U.S. Sen. Mark Udall wants to make sure new federal rules don't create too much of a burden for craft brewers and ranchers in Colorado.

Udall, D-Colo., on Monday urged the Food and Drug Administration in a letter to swiftly complete a "risk assessment" of the reuse of brewers' spent grains - the byproducts of the mashing and brewing process - as livestock feed. The spent grains, whose sugars are fermented to make craft beer, are an economical and high-protein food source for beef and dairy cattle.

According to a 2013 Brewers Association survey of its members, brewers currently re-sell or give away nearly 90 percent of their spent grain as livestock feed. The FDA's rulemaking could require brewers to dispose of these spent grains at landfills, and a media statement from Udall's office said that could force small breweries to incur an average cost of nearly $43 million per year, which could be passed onto consumers in higher prices or hinder job creation.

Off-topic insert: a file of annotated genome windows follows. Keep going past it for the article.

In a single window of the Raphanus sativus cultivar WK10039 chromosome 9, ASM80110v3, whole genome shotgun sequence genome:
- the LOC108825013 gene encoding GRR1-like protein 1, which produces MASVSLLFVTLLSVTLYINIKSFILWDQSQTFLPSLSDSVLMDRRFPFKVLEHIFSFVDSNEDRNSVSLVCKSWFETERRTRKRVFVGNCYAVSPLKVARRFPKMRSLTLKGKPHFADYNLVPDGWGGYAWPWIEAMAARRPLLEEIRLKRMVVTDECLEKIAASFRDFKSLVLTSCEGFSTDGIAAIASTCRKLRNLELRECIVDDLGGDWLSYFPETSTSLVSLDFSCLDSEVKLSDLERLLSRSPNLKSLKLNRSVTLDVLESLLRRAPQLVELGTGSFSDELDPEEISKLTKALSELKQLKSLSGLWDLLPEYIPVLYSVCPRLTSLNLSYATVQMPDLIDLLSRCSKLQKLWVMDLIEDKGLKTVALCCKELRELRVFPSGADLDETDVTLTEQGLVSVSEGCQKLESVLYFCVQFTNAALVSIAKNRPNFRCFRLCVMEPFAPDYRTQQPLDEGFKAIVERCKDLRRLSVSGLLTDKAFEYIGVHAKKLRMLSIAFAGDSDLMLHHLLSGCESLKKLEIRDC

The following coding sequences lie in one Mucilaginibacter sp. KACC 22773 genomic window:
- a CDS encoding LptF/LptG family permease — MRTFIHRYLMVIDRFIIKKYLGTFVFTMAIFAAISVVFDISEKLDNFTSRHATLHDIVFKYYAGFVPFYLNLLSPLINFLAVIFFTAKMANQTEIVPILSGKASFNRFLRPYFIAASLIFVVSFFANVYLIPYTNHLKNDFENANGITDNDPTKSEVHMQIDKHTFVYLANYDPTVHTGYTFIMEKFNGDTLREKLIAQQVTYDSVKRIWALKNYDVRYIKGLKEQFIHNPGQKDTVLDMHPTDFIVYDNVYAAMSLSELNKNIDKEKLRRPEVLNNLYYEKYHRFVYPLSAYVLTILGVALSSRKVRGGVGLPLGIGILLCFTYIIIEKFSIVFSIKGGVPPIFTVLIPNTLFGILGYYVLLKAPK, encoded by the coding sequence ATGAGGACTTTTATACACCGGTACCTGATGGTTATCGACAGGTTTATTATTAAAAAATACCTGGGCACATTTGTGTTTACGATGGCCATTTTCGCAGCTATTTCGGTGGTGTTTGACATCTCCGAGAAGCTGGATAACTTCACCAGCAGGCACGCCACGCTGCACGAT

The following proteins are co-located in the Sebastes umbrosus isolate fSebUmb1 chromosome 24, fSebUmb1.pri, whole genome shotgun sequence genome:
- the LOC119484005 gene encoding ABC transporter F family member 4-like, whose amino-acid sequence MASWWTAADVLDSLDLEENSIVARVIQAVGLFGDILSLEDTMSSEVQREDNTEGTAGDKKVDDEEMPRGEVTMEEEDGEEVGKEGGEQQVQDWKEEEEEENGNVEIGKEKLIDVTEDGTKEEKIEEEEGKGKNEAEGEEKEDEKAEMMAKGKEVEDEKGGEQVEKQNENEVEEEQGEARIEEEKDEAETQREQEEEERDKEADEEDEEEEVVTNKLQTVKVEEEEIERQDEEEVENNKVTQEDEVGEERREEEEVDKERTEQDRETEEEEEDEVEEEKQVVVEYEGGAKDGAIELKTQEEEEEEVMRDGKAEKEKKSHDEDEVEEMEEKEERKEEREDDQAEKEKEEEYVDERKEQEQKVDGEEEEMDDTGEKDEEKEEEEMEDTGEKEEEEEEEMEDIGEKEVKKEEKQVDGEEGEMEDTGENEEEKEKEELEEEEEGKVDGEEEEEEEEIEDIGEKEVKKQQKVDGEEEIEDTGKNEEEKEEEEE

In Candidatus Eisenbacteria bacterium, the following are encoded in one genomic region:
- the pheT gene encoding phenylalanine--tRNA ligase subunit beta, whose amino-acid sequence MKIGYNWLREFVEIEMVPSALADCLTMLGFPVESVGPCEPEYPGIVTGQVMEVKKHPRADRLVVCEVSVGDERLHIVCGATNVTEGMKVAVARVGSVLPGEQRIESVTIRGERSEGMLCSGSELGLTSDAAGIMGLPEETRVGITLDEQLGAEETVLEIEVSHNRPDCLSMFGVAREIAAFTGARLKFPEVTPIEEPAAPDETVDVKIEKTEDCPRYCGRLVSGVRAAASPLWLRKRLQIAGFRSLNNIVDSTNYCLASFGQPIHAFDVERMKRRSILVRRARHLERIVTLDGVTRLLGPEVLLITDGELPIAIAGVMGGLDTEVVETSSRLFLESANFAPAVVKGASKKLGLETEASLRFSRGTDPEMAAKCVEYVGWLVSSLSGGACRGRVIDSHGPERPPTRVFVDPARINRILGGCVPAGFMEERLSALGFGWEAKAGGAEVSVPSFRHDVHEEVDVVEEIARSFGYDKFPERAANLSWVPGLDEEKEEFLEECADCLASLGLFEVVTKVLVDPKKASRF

"Colorado's craft brewers are leading the way forward for their industry, creating some of the world's most innovative beers and sustainability practices," Udall said in the statement. "The FDA needs to ensure our food supply remains safe, but its new proposed rule may unjustifiably hurt Colorado's brewers and farmers,

"That's why I am urging the FDA to swiftly complete a risk assessment of brewers' uses of spent grains as a cost-effective and safe livestock feed. When brewers succeed, so do countless other businesses and sectors of our economy."

John Carlson, executive director of the Colorado Brewers Guild, echoed Udall's concern about the impact of the proposed federal rules.

"Colorado is the state of craft beer," he said. "We strive to innovate, adding that the use brewers' spent grain is "thoughtful, elegant and efficient. The costs of complying with the proposed federal regulations will be higher than the cost of sending spent grain to a landfill. Increased costs for Colorado brewers and Colorado ranchers and wasted food for livestock is not a good way to move forward."

Udall is a member of the Senate Small Brewers Caucus.